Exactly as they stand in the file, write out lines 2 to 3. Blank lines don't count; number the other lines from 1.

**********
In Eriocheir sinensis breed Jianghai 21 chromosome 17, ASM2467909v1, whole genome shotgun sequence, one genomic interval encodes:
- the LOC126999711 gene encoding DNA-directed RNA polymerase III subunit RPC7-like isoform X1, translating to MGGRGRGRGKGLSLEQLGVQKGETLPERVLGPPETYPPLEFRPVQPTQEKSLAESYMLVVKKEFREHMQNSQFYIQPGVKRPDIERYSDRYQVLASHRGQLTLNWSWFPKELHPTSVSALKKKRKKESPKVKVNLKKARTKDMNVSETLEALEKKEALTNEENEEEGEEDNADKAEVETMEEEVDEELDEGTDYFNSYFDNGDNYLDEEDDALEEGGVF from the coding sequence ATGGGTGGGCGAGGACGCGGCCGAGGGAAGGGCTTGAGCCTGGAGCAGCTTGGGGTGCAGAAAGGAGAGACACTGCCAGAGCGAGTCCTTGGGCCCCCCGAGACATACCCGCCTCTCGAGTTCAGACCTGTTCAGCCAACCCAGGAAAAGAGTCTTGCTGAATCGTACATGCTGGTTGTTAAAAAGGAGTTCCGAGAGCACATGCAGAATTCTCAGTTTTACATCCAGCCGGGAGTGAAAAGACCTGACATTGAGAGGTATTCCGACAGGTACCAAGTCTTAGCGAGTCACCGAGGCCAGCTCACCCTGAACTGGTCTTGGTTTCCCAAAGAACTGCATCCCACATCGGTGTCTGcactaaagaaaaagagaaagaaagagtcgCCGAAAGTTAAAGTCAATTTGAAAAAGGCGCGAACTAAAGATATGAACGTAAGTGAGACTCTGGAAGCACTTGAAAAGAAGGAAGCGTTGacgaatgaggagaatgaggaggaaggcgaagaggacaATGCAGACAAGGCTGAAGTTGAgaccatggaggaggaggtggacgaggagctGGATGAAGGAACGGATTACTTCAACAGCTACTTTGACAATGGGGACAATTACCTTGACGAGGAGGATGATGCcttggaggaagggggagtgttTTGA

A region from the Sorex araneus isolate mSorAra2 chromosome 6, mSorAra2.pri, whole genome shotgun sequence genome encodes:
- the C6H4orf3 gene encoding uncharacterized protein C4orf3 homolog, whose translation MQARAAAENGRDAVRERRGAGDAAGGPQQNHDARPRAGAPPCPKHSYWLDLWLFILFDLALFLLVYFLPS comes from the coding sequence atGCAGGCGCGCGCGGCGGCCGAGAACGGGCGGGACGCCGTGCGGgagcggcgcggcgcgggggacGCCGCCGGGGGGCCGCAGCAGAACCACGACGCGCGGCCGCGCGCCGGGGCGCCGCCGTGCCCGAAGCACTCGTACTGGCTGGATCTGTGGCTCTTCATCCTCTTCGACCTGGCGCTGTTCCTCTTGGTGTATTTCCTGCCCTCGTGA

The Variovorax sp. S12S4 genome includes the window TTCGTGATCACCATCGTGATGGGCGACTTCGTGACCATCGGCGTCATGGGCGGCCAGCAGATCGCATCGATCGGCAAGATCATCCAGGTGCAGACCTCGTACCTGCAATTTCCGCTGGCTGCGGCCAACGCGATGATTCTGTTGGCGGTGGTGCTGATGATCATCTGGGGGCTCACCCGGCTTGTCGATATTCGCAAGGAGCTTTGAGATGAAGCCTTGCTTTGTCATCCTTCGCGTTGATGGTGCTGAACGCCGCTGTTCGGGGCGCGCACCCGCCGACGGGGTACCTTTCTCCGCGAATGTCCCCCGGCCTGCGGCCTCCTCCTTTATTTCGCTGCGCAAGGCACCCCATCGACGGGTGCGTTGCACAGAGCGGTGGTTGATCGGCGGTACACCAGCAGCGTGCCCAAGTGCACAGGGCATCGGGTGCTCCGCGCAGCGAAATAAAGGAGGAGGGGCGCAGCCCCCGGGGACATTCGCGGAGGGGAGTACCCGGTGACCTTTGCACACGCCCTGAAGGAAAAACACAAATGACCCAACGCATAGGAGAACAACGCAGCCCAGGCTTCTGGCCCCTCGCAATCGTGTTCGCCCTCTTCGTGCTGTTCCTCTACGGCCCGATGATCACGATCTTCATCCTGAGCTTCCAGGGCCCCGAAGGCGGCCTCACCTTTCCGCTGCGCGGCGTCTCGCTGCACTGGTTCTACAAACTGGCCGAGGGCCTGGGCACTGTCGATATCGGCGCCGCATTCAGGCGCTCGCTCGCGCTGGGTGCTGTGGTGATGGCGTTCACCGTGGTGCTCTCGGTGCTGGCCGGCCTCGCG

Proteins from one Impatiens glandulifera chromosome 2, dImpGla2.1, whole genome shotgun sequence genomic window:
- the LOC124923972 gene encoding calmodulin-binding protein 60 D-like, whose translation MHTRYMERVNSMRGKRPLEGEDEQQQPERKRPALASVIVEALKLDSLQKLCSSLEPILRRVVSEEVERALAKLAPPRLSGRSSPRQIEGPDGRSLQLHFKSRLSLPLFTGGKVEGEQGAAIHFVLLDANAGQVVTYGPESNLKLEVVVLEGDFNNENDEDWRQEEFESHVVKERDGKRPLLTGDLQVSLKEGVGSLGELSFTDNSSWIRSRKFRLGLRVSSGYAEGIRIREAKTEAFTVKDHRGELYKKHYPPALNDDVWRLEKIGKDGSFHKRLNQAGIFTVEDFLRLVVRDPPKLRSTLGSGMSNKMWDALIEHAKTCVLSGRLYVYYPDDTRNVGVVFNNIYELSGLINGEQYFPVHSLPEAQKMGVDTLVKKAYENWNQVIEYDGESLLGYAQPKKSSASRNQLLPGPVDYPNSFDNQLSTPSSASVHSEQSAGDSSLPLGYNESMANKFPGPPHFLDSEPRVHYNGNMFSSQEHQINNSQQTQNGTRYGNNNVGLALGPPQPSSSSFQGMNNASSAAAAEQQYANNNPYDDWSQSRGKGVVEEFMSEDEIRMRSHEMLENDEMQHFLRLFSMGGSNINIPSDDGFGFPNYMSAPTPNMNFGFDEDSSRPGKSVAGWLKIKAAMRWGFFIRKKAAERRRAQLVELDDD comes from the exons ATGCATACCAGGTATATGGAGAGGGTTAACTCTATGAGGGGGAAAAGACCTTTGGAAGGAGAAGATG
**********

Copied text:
- the LOC126999711 gene encoding DNA-directed RNA polymerase III subunit RPC7-like isoform X1, translating to MGGRGRGRGKGLSLEQLGVQKGETLPERVLGPPETYPPLEFRPVQPTQEKSLAESYMLVVKKEFREHMQNSQFYIQPGVKRPDIERYSDRYQVLASHRGQLTLNWSWFPKELHPTSVSALKKKRKKESPKVKVNLKKARTKDMNVSETLEALEKKEALTNEENEEEGEEDNADKAEVETMEEEVDEELDEGTDYFNSYFDNGDNYLDEEDDALEEGGVF from the coding sequence ATGGGTGGGCGAGGACGCGGCCGAGGGAAGGGCTTGAGCCTGGAGCAGCTTGGGGTGCAGAAAGGAGAGACACTGCCAGAGCGAGTCCTTGGGCCCCCCGAGACATACCCGCCTCTCGAGTTCAGACCTGTTCAGCCAACCCAGGAAAAGAGTCTTGCTGAATCGTACATGCTGGTTGTTAAAAAGGAGTTCCGAGAGCACATGCAGAATTCTCAGTTTTACATCCAGCCGGGAGTGAAAAGACCTGACATTGAGAGGTATTCCGACAGGTACCAAGTCTTAGCGAGTCACCGAGGCCAGCTCACCCTGAACTGGTCTTGGTTTCCCAAAGAACTGCATCCCACATCGGTGTCTGcactaaagaaaaagagaaagaaagagtcgCCGAAAGTTAAAGTCAATTTGAAAAAGGCGCGAACTAAAGATATGAACGTAAGTGAGACTCTGGAAGCACTTGAAAAGAAGGAAGCGTTGacgaatgaggagaatgaggaggaaggcgaagaggacaATGCAGACAAGGCTGAAGTTGAgaccatggaggaggaggtggacgaggagctGGATGAAGGAACGGATTACTTCAACAGCTACTTTGACAATGGGGACAATTACCTTGACGAGGAGGATGATGCcttggaggaagggggagtgttTTGA

A region from the Sorex araneus isolate mSorAra2 chromosome 6, mSorAra2.pri, whole genome shotgun sequence genome encodes: